Brexit whistleblower accuses BBC’s Laura Kuenssberg of stopping information from spreading

Dominic Cummings 'walked into a trap' says Charles Walker

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Shahmir Sanni claims comments former Downing Street chief advisor Dominic Cummings made in an interview with Laura Kuenssberg this week are simply repeating what he said in 2018. The 27-year-old originally revealed how Vote Leave deliberately broke the law by purporting to donate £625,000 to a youth group, BeLeave.

Instead of it being used by the group it was instead funnelled directly to data and ad-targeting firm AggregateIQ – which had links to Cambridge Analytica.

The Electoral Commission later found Vote Leave and BeLeave had committed “serious breaches” of the law by working together, and therefore overspending, and it called in the Metropolitan Police.

Vote Leave was later fined £61,000.

At the time Mr Sanni claimed his comments were largely ignored – including by the BBC – until they resurfaced this week.

In response, the Brexiteer tweeted: “Nearly every single thing (Mr) Cummings has said, I said three years ago when I blew the whistle.

“And the journalists that have been beaten over and over again by this country’s political class.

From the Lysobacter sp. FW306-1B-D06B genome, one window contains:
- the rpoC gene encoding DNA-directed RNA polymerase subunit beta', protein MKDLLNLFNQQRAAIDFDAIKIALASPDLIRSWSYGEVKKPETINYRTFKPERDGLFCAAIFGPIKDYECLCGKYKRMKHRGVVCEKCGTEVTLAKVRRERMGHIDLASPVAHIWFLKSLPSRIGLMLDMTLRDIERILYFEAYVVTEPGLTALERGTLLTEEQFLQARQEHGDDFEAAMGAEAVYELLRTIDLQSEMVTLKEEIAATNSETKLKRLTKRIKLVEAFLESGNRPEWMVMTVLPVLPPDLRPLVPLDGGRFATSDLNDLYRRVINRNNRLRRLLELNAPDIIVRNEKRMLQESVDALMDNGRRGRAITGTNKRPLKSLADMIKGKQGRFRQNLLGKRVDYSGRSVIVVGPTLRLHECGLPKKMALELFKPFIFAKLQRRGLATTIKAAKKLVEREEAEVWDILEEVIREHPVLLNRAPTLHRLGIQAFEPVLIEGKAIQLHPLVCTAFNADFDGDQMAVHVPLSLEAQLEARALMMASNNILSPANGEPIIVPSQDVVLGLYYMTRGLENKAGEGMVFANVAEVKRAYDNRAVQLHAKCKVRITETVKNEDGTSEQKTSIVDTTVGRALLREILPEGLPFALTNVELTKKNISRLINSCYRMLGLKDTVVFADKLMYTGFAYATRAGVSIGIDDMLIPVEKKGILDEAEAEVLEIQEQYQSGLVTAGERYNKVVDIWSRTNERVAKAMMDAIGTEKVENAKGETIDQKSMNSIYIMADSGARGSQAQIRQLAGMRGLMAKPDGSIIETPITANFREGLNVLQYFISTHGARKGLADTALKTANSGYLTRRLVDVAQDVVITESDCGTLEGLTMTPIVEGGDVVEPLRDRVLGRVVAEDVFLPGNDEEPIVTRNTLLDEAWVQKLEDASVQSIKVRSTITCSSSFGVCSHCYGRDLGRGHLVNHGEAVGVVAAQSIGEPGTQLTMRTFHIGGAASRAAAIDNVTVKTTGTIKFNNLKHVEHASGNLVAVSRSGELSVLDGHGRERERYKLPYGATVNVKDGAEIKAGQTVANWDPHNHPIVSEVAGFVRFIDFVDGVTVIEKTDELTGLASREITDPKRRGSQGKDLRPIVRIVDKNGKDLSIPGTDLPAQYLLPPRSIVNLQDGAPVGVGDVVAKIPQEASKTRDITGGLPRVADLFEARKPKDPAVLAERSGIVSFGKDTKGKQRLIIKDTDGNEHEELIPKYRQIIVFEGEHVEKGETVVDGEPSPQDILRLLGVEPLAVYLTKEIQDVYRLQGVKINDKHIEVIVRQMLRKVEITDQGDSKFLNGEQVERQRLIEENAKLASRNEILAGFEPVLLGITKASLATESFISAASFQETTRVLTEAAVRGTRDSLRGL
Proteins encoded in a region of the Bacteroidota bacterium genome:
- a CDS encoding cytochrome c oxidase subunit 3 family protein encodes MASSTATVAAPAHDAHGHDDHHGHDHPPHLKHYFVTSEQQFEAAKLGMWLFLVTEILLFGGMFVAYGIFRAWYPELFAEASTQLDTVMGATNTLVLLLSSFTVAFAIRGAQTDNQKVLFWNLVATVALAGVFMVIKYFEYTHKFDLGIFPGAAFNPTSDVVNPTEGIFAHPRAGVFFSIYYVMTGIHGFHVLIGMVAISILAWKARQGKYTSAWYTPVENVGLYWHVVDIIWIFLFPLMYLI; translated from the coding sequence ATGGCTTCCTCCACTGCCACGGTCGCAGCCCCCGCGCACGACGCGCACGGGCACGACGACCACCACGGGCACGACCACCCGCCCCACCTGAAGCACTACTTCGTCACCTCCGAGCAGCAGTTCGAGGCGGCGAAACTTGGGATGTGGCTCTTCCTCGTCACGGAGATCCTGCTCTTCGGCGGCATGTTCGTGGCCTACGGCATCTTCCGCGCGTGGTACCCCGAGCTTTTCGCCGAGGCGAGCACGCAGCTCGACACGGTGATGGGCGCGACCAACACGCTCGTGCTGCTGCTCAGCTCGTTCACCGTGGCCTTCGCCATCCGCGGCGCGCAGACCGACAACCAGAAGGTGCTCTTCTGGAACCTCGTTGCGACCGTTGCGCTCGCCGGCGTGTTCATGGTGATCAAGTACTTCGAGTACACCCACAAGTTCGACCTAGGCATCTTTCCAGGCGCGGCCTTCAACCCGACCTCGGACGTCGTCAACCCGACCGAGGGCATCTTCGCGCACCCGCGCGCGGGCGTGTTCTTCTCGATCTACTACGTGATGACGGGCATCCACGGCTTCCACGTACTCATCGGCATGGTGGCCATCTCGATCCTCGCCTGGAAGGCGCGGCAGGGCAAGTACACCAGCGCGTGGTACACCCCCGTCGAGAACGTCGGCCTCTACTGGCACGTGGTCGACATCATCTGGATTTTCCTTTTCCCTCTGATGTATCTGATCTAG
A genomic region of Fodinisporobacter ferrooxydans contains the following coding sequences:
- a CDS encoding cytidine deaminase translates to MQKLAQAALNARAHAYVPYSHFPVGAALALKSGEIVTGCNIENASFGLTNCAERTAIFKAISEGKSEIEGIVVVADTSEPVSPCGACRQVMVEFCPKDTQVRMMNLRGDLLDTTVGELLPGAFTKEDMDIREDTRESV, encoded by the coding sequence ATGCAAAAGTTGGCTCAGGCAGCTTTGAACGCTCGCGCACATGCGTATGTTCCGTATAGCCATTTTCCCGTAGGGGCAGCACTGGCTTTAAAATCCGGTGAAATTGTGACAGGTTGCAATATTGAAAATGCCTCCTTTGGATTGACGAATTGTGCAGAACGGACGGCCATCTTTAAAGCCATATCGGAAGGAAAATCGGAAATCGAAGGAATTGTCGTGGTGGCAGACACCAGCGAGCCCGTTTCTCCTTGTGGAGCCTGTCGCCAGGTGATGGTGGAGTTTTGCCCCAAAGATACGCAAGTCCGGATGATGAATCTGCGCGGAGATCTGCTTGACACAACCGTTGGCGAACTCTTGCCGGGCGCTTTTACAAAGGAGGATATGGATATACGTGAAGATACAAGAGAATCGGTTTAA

“Lauded as conspiracy theorists and charlatans. By the same people performing outrage now.”

He went on to accuse the BBC’s Political Editor Laura Kuenssberg of ignoring the issue until she interviewed Mr Cummings.

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He claimed: “All of this as well as the vilification of my work by the BBC News executive team is in the public realm.

“I can’t keep tweeting the same stuff over and over. Please use Google to your advantage. That interview was a strategic manoeuvre. Not journalism in the public interest.”

LBC James O’Brien quickly jumped to the Brexiteer’s defence and tweeted his support.

Responding to his post he wrote: “Damn right. Spare us the feigned ‘surprise’.

“People like Shahmir risked everything to tell you truths that the most powerful journalists in the country ignored or mocked.”

After Mr Sanni spoke out he claimed that he was the victim of a smear campaign.

Responding to his comments, Downing Street said he was the spurned lover of then Prime Minister Theresa May’s aide Stephen Parkinson – who had been a key figure at Vote Leave – and had fabricated the entire story.

But the evidence pointed to the contrary and the pro-Brexit groups were found to have breached electoral law.

In an appeal in 2019 the High Court agreed with the Electoral Commission’s assessment.

Commenting on the outcome, an Electoral Commission spokesperson said: “The Court of Appeal has ruled that our original interpretation of electoral law was correct.

“The judgment provides the necessary clarity about campaign donations for all those taking part in elections and referendums.

“It should reassure political parties, campaigners and their donors that the Commission’s guidance is accurate, up to date and reliable.

“In July 2018 we found significant evidence of undeclared joint spending between the lead campaigner in the EU referendum, Vote Leave, and another campaign group, BeLeave.

“We fined Vote Leave for this offence; they have since accepted and paid the fine. Today’s ruling does not affect that outcome.”

The BBC and Ms Kuenssberg have been contacted for comment.

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